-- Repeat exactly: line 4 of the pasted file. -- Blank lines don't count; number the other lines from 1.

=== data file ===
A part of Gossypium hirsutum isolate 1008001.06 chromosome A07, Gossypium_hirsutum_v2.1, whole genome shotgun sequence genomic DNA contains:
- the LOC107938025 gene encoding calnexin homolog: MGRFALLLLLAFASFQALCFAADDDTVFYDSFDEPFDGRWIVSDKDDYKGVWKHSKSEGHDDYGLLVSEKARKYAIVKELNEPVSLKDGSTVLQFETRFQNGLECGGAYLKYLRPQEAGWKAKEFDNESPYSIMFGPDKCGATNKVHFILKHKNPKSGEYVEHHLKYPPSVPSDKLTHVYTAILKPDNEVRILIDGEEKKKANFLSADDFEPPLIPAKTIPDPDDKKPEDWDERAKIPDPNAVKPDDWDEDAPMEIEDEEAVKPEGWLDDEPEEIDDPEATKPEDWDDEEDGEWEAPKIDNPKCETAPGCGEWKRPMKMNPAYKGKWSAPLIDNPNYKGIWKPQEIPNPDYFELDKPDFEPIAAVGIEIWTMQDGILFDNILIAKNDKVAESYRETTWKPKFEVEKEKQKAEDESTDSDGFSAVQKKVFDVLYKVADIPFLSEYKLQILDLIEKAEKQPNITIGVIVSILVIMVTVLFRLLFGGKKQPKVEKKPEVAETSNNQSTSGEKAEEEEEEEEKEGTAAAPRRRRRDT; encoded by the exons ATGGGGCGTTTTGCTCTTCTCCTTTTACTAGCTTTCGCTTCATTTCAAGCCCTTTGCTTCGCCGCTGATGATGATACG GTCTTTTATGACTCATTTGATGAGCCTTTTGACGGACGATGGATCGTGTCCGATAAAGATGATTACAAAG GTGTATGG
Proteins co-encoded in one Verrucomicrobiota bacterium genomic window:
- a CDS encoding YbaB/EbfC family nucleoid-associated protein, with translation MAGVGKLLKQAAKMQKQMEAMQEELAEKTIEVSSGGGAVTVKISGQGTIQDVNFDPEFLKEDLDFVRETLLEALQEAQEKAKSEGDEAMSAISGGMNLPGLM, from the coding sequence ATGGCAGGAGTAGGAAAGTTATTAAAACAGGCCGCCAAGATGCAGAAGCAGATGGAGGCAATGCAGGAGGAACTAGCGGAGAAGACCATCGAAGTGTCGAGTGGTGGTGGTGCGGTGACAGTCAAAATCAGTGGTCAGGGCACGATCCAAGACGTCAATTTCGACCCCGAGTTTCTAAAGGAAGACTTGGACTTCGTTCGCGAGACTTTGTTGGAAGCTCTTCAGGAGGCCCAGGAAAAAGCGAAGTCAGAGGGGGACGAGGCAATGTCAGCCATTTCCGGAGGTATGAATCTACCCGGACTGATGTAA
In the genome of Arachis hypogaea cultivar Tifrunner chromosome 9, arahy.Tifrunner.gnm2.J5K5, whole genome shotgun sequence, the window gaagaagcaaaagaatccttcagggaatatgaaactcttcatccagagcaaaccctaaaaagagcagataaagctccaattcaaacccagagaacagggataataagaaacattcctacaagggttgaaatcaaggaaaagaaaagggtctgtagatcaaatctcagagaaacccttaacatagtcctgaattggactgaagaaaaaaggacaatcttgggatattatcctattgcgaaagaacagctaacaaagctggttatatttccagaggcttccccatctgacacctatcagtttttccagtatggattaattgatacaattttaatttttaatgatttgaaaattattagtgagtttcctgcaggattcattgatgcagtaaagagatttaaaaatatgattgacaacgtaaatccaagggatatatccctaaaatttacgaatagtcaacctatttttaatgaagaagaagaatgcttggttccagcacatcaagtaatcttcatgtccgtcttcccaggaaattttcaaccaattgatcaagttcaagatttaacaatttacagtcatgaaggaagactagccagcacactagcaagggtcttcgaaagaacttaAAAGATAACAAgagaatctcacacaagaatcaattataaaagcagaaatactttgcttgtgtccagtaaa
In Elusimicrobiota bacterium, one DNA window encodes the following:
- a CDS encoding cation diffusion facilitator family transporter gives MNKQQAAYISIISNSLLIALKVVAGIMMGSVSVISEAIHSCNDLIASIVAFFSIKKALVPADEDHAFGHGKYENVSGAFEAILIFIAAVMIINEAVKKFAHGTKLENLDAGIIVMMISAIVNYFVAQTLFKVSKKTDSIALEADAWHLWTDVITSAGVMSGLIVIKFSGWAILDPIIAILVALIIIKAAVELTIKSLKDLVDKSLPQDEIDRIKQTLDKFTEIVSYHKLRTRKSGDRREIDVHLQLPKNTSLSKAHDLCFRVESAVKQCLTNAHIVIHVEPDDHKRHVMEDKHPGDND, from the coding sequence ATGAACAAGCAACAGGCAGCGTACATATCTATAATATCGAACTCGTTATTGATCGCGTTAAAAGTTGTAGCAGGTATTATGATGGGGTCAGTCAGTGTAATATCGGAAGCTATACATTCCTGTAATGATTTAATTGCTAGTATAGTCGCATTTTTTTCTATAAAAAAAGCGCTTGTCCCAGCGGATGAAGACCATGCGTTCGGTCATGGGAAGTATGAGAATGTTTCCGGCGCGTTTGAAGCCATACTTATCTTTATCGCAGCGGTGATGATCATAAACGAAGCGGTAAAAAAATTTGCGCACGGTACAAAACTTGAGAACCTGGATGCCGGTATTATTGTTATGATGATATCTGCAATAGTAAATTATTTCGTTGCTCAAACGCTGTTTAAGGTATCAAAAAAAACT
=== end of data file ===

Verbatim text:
- a CDS encoding YbaB/EbfC family nucleoid-associated protein, with translation MAGVGKLLKQAAKMQKQMEAMQEELAEKTIEVSSGGGAVTVKISGQGTIQDVNFDPEFLKEDLDFVRETLLEALQEAQEKAKSEGDEAMSAISGGMNLPGLM, from the coding sequence ATGGCAGGAGTAGGAAAGTTATTAAAACAGGCCGCCAAGATGCAGAAGCAGATGGAGGCAATGCAGGAGGAACTAGCGGAGAAGACCATCGAAGTGTCGAGTGGTGGTGGTGCGGTGACAGTCAAAATCAGTGGTCAGGGCACGATCCAAGACGTCAATTTCGACCCCGAGTTTCTAAAGGAAGACTTGGACTTCGTTCGCGAGACTTTGTTGGAAGCTCTTCAGGAGGCCCAGGAAAAAGCGAAGTCAGAGGGGGACGAGGCAATGTCAGCCATTTCCGGAGGTATGAATCTACCCGGACTGATGTAA